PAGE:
While I consider myself to be an ethical practitioner, I am not perfect, and neither is the medical profession. I will present a recurrent ethical dilemma to my fair and balanced readers and await their judgment.
Our gastroenterology practice, like all of our competitors, has an open access endoscopy option. This permits a physician to refer a patient to us for a colonoscopy, without the need for an initial office visit.
Patients can also schedule procedures themselves, such as a screening colonoscopy, without a physician referral, if allowed by their insurance carriers. These patients enjoy the convenience of bypassing an office visit. We agree that an office consultation should not be required for routine screening procedures or to evaluate minor gastrointestinal symptoms.
Of course, if a patient wants to see us in the office in advance — and some do — we are happy to do so. I enjoy these pre-op visits which allows me to develop some measure of rapport with the patient and to discuss the upcoming endoscopic adventure, before the patient is naked with an IV dripping into his arm.
When these open access procedures are scheduled, we carefully screen patients on the phone to verify that bypassing an office visit does not pose any safety risks for the patient. We do not want to meet a patient for the first time for a screening colonoscopy, who is on kidney dialysis and uses an oxygen tank.
Here’s the rub. There are times when I meet an open access patient who is prepped and primed for a colonoscopy that is not necessary. In the most recent example, I greeted a patient who was poised to have a colonoscopy because there was a prior history of colon polyps.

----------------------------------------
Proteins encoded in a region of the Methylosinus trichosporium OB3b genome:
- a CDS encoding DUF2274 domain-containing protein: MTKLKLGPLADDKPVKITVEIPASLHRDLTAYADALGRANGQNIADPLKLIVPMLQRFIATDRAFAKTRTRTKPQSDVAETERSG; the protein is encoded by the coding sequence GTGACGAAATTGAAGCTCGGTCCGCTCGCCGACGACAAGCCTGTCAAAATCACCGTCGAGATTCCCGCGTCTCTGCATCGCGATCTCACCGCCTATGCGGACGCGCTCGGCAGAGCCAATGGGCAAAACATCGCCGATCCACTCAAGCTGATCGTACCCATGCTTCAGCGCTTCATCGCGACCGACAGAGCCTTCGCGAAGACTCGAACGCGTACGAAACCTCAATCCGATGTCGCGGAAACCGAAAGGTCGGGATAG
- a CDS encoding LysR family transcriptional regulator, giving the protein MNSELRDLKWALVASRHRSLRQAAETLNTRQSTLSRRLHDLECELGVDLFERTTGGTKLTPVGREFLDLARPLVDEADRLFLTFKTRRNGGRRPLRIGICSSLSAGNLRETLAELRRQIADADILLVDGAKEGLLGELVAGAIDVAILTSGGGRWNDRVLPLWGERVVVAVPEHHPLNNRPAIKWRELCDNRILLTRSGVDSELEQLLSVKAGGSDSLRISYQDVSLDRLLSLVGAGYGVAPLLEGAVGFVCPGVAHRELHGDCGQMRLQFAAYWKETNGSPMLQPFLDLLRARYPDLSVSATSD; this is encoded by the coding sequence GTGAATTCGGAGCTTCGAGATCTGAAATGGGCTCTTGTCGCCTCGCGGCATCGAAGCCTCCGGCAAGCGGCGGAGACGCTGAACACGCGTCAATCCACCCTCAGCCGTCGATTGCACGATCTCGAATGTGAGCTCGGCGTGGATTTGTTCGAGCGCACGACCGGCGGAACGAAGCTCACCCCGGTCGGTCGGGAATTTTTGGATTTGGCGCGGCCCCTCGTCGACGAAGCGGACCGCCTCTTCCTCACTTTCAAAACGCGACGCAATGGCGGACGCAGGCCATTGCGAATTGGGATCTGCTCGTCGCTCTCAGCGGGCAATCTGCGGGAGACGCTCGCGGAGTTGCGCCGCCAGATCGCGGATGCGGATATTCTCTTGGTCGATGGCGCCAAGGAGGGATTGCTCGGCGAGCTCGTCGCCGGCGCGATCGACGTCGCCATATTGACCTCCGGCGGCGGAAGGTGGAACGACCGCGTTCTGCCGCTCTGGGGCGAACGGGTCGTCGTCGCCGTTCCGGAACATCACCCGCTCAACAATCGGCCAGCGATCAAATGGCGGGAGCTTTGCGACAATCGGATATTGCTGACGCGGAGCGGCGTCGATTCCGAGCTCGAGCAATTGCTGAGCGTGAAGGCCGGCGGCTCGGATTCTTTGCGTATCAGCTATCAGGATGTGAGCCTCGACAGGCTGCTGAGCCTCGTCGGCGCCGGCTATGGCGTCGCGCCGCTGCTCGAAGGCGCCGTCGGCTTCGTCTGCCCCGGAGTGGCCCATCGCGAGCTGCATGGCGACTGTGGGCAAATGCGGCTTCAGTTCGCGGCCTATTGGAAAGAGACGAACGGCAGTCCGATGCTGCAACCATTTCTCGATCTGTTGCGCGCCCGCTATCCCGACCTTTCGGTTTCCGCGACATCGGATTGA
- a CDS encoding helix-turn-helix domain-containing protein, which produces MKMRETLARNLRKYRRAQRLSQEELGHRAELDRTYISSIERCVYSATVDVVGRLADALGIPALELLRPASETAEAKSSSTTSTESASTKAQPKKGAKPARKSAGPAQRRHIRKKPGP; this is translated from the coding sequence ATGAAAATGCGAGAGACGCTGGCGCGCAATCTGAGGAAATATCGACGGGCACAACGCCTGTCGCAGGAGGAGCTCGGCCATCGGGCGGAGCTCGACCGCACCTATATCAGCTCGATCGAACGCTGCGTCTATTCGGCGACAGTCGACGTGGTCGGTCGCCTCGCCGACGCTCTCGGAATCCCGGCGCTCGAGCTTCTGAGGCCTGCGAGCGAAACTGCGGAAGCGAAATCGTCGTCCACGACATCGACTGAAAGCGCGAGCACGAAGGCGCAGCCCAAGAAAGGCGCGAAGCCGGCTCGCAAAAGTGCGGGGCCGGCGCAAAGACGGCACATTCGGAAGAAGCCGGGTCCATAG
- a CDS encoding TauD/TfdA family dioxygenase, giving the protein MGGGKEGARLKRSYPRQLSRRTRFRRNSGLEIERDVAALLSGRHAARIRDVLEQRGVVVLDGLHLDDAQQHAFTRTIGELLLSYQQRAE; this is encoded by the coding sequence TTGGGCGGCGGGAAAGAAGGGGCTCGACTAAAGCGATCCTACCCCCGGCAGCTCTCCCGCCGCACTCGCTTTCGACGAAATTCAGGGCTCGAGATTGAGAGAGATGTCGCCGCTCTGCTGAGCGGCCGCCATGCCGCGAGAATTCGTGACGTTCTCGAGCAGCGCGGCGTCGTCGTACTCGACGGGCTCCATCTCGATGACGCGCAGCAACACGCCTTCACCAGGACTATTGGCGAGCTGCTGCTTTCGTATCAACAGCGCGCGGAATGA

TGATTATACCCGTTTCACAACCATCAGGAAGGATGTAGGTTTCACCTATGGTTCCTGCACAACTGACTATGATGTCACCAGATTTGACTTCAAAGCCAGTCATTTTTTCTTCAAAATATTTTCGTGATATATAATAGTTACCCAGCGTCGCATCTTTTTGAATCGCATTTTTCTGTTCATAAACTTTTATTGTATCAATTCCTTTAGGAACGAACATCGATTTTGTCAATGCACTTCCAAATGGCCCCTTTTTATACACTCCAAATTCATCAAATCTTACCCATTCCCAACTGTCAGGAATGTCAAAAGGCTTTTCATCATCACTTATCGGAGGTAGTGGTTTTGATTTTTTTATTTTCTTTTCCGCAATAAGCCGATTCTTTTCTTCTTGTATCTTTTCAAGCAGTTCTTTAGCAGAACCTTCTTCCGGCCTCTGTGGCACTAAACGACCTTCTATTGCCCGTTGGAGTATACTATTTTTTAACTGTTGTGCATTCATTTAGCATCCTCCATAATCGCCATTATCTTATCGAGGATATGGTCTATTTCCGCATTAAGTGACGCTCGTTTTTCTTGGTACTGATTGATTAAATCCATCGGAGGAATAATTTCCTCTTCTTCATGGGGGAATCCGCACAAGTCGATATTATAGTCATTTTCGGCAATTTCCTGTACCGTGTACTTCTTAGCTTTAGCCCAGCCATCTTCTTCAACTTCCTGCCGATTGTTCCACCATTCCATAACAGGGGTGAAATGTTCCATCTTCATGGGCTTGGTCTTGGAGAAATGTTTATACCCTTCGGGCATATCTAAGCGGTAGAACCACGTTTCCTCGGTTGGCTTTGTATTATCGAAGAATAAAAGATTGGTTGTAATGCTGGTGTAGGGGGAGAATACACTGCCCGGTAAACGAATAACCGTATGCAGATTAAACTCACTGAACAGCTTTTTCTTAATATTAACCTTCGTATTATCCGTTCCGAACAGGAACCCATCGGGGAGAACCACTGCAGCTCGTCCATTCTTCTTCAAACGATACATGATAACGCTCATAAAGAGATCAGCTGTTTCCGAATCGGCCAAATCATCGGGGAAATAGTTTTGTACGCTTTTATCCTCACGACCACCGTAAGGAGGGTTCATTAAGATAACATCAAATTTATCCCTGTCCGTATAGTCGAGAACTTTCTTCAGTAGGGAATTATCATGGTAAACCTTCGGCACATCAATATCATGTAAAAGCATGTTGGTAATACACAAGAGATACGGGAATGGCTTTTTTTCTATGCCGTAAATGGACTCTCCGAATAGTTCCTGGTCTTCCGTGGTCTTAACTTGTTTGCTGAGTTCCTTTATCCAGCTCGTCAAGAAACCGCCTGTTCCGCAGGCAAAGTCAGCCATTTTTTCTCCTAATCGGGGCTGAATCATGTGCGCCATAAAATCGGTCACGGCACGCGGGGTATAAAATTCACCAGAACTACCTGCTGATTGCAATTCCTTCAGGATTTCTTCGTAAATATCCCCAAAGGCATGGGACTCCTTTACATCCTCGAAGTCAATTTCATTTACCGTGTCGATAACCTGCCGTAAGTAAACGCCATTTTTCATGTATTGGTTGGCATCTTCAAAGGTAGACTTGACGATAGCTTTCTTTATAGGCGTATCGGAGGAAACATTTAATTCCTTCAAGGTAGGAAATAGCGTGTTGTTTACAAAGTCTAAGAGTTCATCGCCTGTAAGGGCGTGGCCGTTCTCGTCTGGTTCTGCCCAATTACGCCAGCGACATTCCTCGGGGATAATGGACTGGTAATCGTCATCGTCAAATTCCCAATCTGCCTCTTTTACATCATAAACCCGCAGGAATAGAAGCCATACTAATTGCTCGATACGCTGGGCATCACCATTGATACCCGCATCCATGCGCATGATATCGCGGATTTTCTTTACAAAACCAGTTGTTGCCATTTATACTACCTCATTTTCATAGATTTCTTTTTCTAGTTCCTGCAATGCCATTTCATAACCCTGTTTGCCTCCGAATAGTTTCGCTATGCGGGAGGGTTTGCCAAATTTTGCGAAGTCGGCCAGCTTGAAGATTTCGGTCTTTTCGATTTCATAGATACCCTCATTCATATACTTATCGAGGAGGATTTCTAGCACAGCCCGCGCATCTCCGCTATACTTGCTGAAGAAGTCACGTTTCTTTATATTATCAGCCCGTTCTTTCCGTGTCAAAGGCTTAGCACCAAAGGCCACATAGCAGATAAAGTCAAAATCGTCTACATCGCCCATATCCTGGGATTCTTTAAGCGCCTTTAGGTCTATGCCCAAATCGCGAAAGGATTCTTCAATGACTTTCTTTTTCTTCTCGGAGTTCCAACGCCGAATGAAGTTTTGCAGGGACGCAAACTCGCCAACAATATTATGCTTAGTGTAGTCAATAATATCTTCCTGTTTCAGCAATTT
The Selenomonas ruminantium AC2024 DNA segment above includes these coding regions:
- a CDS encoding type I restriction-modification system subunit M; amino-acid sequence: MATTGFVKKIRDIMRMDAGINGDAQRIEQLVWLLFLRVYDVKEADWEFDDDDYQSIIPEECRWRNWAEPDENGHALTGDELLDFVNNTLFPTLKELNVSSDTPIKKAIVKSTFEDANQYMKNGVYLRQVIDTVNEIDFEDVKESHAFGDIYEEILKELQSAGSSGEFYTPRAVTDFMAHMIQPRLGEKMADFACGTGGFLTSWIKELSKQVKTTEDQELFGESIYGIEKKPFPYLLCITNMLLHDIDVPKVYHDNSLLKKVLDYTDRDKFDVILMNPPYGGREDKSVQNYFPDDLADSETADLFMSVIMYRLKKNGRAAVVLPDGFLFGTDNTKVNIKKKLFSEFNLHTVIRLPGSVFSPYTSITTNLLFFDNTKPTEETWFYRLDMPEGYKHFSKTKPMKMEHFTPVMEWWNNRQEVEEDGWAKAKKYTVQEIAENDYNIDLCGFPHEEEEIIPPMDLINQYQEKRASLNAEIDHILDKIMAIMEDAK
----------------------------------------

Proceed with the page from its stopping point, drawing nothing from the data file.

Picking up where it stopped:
However, according to current professional guidelines, the patient didn’t need the exam for a few more years. I was meeting this patient for the first time. She had taken a day off of work and had a driver with her. She had enjoyed the delight of the gentle cathartic agent that colonoscopy patients imbibe with gustatory pleasure on the prior evening. She believes, of course, that the procedure is necessary as her physician had recommended it.
What should my response, if any, to her be?
One of the pitfalls of open access is that we can never screen patients as carefully as we do during an advance office visit. Should we halt a procedure that an internist has requested even if we may not believe the procedure is of medical necessity? Should we be willing to serve as “technicians” for referring doctors in the same manner that radiologists serve their colleagues? When we order a CT scan, for example, the procedure is always done whether it’s needed or not.
I sit in judgment now awaiting your verdict. May it be as probing and enlightening as a colonoscopy.
Michael Kirsch is a gastroenterologist who blogs at MD Whistleblower.